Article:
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A modular and standardized plug-and-play platform for Organ-on-Chip

Thursday, 10 December 2020

hDMT researchers from the UTwente recently published their article Modular operation of microfluidic chips for highly parallelized cell culture and liquid dosing via a fluidic circuit board in Microsystems & Nanoengineering which presents the development of a plug-and-play modular and standardized platform for research with Organ-on-Chip.

Microfluidic systems enable automated and highly parallelized cell culture with low volumes and defined liquid dosing. To achieve this, systems typically integrate all functions into a single, monolithic device as a "one size fits all" solution. However, this approach limits the end users' (re)design flexibility and complicates the addition of new functions to the system.

To address this challenge, the authors propose and demonstrate a modular and standardized plug-and-play fluidic circuit board (FCB) for operating microfluidic building blocks (MFBBs), whereby both the FCB and the MFBBs contain integrated valves. A single FCB can parallelize up to three MFBBs of the same design or operate MFBBs with entirely different architectures.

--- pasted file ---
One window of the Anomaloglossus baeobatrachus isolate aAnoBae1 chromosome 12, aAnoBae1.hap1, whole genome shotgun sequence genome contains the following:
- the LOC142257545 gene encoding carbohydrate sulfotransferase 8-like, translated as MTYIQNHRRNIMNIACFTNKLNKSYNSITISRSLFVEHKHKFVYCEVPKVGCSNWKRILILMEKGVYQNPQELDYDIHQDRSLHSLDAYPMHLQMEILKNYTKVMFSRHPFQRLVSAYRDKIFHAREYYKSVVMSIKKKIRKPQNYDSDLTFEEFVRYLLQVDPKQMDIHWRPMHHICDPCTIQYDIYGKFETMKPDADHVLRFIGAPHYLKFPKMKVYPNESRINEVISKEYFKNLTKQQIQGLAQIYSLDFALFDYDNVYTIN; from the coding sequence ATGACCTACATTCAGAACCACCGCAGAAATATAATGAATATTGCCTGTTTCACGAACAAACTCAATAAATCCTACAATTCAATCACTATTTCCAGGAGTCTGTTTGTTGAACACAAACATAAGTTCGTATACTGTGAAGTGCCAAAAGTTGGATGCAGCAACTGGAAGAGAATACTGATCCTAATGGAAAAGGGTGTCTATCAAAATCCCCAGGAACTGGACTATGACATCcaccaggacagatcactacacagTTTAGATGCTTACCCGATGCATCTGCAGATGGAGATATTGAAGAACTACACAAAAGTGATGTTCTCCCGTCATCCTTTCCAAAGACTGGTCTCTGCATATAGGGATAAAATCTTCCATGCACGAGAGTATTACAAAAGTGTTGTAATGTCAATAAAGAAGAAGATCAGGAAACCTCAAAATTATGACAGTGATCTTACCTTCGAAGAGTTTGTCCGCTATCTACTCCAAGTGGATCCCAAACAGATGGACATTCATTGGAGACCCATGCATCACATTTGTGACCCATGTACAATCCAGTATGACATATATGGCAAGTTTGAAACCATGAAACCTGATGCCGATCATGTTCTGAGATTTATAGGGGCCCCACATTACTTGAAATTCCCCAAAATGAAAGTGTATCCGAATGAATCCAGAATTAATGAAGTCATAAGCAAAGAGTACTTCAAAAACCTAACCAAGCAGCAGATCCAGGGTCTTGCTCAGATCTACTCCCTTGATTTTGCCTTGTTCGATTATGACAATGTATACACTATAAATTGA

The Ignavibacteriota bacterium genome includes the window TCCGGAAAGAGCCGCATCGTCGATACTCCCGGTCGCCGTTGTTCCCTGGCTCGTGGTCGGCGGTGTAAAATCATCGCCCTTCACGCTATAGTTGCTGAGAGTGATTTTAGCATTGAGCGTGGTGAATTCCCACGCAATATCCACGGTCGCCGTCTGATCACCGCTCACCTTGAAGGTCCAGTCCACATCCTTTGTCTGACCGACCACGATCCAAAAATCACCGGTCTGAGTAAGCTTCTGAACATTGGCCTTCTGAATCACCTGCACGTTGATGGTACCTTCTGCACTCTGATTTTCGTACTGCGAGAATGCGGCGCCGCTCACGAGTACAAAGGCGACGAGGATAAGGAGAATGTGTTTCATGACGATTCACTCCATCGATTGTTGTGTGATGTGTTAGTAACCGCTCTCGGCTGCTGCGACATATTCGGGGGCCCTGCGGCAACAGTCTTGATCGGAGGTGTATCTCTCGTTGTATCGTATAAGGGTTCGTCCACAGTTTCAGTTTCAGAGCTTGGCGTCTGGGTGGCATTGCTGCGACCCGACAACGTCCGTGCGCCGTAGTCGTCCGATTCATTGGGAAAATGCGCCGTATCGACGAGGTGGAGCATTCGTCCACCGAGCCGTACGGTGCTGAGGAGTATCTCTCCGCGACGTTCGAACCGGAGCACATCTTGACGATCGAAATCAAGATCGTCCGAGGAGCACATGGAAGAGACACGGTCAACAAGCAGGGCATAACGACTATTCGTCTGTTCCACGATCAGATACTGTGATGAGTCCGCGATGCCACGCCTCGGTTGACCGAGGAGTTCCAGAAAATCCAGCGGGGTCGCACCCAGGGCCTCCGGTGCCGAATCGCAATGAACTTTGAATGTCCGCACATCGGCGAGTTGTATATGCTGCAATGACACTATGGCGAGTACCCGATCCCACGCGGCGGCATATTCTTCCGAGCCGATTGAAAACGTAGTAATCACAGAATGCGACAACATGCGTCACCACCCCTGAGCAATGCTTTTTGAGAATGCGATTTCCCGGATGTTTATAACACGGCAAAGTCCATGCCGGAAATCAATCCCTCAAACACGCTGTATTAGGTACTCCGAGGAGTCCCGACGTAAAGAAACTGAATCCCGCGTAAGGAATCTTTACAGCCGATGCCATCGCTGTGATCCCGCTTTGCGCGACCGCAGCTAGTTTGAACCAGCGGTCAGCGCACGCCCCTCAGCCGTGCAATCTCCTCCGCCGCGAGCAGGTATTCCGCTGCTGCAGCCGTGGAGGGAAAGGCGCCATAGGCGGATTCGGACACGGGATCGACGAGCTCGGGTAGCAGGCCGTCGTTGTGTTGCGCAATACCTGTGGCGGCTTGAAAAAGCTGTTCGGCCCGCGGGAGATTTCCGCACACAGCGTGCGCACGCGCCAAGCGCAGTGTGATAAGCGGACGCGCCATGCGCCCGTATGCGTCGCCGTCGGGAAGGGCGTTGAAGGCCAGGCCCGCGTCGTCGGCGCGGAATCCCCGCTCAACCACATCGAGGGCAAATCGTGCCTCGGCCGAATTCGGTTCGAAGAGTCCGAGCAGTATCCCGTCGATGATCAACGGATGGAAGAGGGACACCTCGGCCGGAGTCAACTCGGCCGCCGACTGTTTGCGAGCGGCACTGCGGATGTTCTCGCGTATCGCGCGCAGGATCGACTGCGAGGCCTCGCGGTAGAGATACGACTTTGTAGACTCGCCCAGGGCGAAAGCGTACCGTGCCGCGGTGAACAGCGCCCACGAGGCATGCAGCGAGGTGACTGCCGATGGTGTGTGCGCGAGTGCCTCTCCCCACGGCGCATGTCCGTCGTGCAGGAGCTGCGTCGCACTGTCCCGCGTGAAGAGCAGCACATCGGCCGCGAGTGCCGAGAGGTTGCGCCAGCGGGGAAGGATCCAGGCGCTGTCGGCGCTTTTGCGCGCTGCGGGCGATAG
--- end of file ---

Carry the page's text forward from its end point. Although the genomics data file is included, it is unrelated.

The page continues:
Components of the modular platform. (CC BY 4.0)

The operation of the MFBBs through the FCB is fully automated and does not incur the cost of an extra external footprint. They use this modular platform to control three microfluidic large-scale integration (mLSI) MFBBs, each of which features 64 microchambers suitable for cell culturing with high spatiotemporal control.

They show as a proof of principle that it is possible to culture human umbilical vein endothelial cells (HUVECs) for multiple days in the chambers of this MFBB. Moreover, they also use the same FCB to control an MFBB for liquid dosing with a high dynamic range. The results demonstrate that MFBBs with different designs can be controlled and combined on a single FCB.

This novel modular approach to operating an automated microfluidic system for parallelized cell culture will enable greater experimental flexibility and facilitate the cooperation of different chips from different labs.

Around the time that the article was published, the first author, Anke Vollertsen, defended her thesis cum laude.

Source: UTwente

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